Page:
Commission proposal on voluntary lobby register

21 March 2006

An important but too timid step towards EU lobbying transparency

Brussels, March 21st - The Alliance for Lobbying Transparency and Ethics Regulation in the EU (ALTER-EU) welcomes the European Commission's second Communication on the European Transparency Initiative as an important step in the right direction. But given the global relevance of the EU and the influence of organised lobby groups on EU policies, the voluntary approach favoured by the Commission is too weak and too limited.

Regrettably, today's Communication ignores wider problems of undue corporate influence on EU policy-making. By first trying out a voluntary lobbying register, the European Commission is wasting precious time - EU citizens will have to wait several more years before they get effective EU lobbying transparency.

Financial disclosure: the right choice
ALTER-EU considers it important that the Commission will require lobbyists to disclose financial information about relevant budget figures and a breakdown of clients and/or funding sources.

ALTER-EU believes that more precise requirements on financial disclosure (especially for law firms, think tanks and corporate lobby units) are necessary if financial disclosure is to increase transparency of EU lobbying. A requirement to disclose income per client has been strongly opposed by the for-profit lobbyists, even though in the US similar obligations for lobbying firms have worked well. With the voluntary register proposed today, the EU remains well behind transparency regulations in the US and elsewhere.

William Dinan from SpinWatch (a UK-based research group) says: "For our part, as NGOs campaigning for lobbying transparency, we already publish information about our budgets and income sources, and we stand ready to sign on to the new register and disclose the required financial information."

A voluntary register: the wrong choice
ALTER-EU is in favour of the establishment of a register for all lobbyists targeting the European institutions, including lobbyists working with public affairs consultancies, corporate lobby units ('in-house representatives'), NGOs, think-tanks, trade associations and law firms.

The voluntary option favoured by the Commission is the wrong choice. Christine Pohl from Friends of the Earth says: "By first trying out a voluntary lobbying register, the European Commission is making EU citizens wait several more years before they get effective EU lobbying transparency. The whole system depends on an appeal to the lobbyists' conscience or their fear of damaging their reputation. But those that want to stay in the shadows will never register or disclose financial information on a voluntary basis."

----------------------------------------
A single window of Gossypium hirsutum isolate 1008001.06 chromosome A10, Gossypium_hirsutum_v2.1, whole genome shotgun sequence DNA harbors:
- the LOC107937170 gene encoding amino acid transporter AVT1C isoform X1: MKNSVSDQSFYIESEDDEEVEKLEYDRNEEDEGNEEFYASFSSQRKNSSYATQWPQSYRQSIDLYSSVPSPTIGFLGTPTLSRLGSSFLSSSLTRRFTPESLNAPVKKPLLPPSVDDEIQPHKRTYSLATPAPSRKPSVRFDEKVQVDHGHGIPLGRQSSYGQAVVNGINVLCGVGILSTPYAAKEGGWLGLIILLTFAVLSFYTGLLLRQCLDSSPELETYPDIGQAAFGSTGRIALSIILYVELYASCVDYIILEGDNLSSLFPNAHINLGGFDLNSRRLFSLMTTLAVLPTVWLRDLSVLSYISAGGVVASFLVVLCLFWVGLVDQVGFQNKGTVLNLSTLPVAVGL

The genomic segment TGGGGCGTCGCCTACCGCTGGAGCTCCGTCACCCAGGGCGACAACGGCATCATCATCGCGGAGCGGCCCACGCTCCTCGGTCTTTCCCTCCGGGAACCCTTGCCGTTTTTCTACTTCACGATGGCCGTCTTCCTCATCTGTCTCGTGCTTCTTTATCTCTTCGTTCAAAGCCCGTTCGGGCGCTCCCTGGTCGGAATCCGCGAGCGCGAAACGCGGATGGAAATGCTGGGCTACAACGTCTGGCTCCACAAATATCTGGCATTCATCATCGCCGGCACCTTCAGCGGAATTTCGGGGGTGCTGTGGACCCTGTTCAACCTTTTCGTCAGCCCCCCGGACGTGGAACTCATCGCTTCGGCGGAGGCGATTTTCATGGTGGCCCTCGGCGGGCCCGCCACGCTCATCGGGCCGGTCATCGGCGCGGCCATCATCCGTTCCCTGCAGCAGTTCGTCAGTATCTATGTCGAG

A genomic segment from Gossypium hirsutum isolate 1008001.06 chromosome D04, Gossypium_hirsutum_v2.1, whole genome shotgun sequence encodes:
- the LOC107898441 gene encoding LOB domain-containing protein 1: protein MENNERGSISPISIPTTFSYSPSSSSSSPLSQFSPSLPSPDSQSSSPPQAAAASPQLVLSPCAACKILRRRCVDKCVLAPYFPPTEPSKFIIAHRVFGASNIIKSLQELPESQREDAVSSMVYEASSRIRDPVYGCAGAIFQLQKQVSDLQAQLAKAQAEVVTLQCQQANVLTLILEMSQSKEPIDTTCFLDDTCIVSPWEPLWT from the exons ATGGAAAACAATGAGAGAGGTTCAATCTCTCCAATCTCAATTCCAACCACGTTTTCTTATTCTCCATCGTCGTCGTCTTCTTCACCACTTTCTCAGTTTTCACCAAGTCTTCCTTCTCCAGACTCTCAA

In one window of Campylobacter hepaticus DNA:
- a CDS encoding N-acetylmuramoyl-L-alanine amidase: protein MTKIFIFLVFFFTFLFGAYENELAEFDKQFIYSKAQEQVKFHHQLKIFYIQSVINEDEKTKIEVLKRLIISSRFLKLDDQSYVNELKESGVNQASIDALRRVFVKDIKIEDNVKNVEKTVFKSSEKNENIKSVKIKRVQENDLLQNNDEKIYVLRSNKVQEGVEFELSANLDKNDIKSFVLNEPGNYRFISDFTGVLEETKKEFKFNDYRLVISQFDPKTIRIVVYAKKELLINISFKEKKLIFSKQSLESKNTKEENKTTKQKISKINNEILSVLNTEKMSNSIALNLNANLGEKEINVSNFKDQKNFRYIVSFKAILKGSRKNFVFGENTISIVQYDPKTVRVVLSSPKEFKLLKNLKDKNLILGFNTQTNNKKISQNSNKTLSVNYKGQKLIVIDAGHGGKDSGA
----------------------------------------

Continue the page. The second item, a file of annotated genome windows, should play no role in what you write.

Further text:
ALTER-EU is concerned that a voluntary register will never "cover the landscape of European interest representatives as comprehensively as possible" or "ensure that decision-makers and the general public can identify and assess the strength of the most important driving forces behind a given lobbying activity" - two of the Commission's stated objectives for the ETI Communication.

After a trial period of one year, running from Spring 2008 till Spring 2009, the Commission will evaluate the voluntary register and may go for "stricter measures, in the form of compulsory registration and reporting." It will be difficult to judge the success or failure of a voluntary register: while it will be evident how many lobbyists do register, it would be much more relevant to find out how many do not.

Code of Conduct: a responsibility
ALTER-EU agrees with the Communication's statement that, when it comes to codes of conduct for lobbyists, "self-regulation is not seen as a viable option". Recent cases have shown that the Codes of Conduct of Public Affairs Associations and their self-regulatory complaint mechanisms do not work.

EU citizens can only trust a code of lobby conduct if all lobbyists sign up, if there are credible sanctions for violating the code, and if there is an independent body monitoring compliance. The Commission's proposal falls short on all these points, as it only proposes "reviewing and updating the existing minimum requirements it adopted in 1992".

Most regrettably, the Commission has not yet made any concrete proposals on how to improve its own internal codes of conduct for Commission staff. This code should be amended urgently to include extended 'cooling off' periods before Commissioners and senior officials can start working for lobby groups or companies that have a direct financial interest in EU laws.

Jorgo Riss, director of Greenpeace EU Unit said: "Given the increasing size and power of the EU, the very limited efforts by the Commission to increase transparency around EU policy-making and the in-fluence of lobbyists on EU laws are insufficient. The Commission is holding out a candle when it should be switching on the flood-lights to make lobbying in the EU transparent and open to public scrutiny."

Wider problem of undue corporate influence at EU level
A few weeks ago, the Commission took an important step towards improving transparency on special advisers, by releasing a list of 55 names of special advisers to the Commission and making sure that they had no conflicts of interest.

However, much remains to be done on improving transparency and ensuring a balanced composition of the many expert groups advising the Commission. Regrettably, the Communication on the ETI does not put forward specific proposals in this area.